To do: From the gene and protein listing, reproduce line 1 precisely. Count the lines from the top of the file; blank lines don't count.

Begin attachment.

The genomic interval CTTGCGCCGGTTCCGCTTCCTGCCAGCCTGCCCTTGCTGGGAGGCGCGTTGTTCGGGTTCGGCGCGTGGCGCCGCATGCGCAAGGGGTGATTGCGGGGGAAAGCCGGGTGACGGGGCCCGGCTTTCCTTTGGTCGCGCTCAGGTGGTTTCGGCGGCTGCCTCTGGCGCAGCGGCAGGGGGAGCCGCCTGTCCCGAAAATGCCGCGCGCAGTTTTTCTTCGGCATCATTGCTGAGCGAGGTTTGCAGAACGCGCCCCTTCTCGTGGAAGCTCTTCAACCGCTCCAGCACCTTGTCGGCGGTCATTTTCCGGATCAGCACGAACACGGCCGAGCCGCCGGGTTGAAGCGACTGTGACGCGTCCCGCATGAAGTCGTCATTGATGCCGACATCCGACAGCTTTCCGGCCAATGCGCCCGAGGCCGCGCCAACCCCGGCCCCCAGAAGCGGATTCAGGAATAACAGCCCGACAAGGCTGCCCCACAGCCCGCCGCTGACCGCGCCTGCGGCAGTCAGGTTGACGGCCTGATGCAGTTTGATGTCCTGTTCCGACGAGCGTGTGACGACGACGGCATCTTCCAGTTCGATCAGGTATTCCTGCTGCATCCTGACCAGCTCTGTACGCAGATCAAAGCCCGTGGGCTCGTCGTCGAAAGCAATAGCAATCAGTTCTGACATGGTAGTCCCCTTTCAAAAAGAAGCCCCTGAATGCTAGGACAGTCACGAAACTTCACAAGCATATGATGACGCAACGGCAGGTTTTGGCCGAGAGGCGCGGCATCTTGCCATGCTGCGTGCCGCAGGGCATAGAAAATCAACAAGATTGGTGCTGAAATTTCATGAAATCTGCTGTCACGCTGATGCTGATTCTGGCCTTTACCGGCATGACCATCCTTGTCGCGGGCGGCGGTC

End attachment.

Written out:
The genomic interval CTTGCGCCGGTTCCGCTTCCTGCCAGCCTGCCCTTGCTGGGAGGCGCGTTGTTCGGGTTCGGCGCGTGGCGCCGCATGCGCAAGGGGTGATTGCGGGGGAAAGCCGGGTGACGGGGCCCGGCTTTCCTTTGGTCGCGCTCAGGTGGTTTCGGCGGCTGCCTCTGGCGCAGCGGCAGGGGGAGCCGCCTGTCCCGAAAATGCCGCGCGCAGTTTTTCTTCGGCATCATTGCTGAGCGAGGTTTGCAGAACGCGCCCCTTCTCGTGGAAGCTCTTCAACCGCTCCAGCACCTTGTCGGCGGTCATTTTCCGGATCAGCACGAACACGGCCGAGCCGCCGGGTTGAAGCGACTGTGACGCGTCCCGCATGAAGTCGTCATTGATGCCGACATCCGACAGCTTTCCGGCCAATGCGCCCGAGGCCGCGCCAACCCCGGCCCCCAGAAGCGGATTCAGGAATAACAGCCCGACAAGGCTGCCCCACAGCCCGCCGCTGACCGCGCCTGCGGCAGTCAGGTTGACGGCCTGATGCAGTTTGATGTCCTGTTCCGACGAGCGTGTGACGACGACGGCATCTTCCAGTTCGATCAGGTATTCCTGCTGCATCCTGACCAGCTCTGTACGCAGATCAAAGCCCGTGGGCTCGTCGTCGAAAGCAATAGCAATCAGTTCTGACATGGTAGTCCCCTTTCAAAAAGAAGCCCCTGAATGCTAGGACAGTCACGAAACTTCACAAGCATATGATGACGCAACGGCAGGTTTTGGCCGAGAGGCGCGGCATCTTGCCATGCTGCGTGCCGCAGGGCATAGAAAATCAACAAGATTGGTGCTGAAATTTCATGAAATCTGCTGTCACGCTGATGCTGATTCTGGCCTTTACCGGCATGACCATCCTTGTCGCGGGCGGCGGTC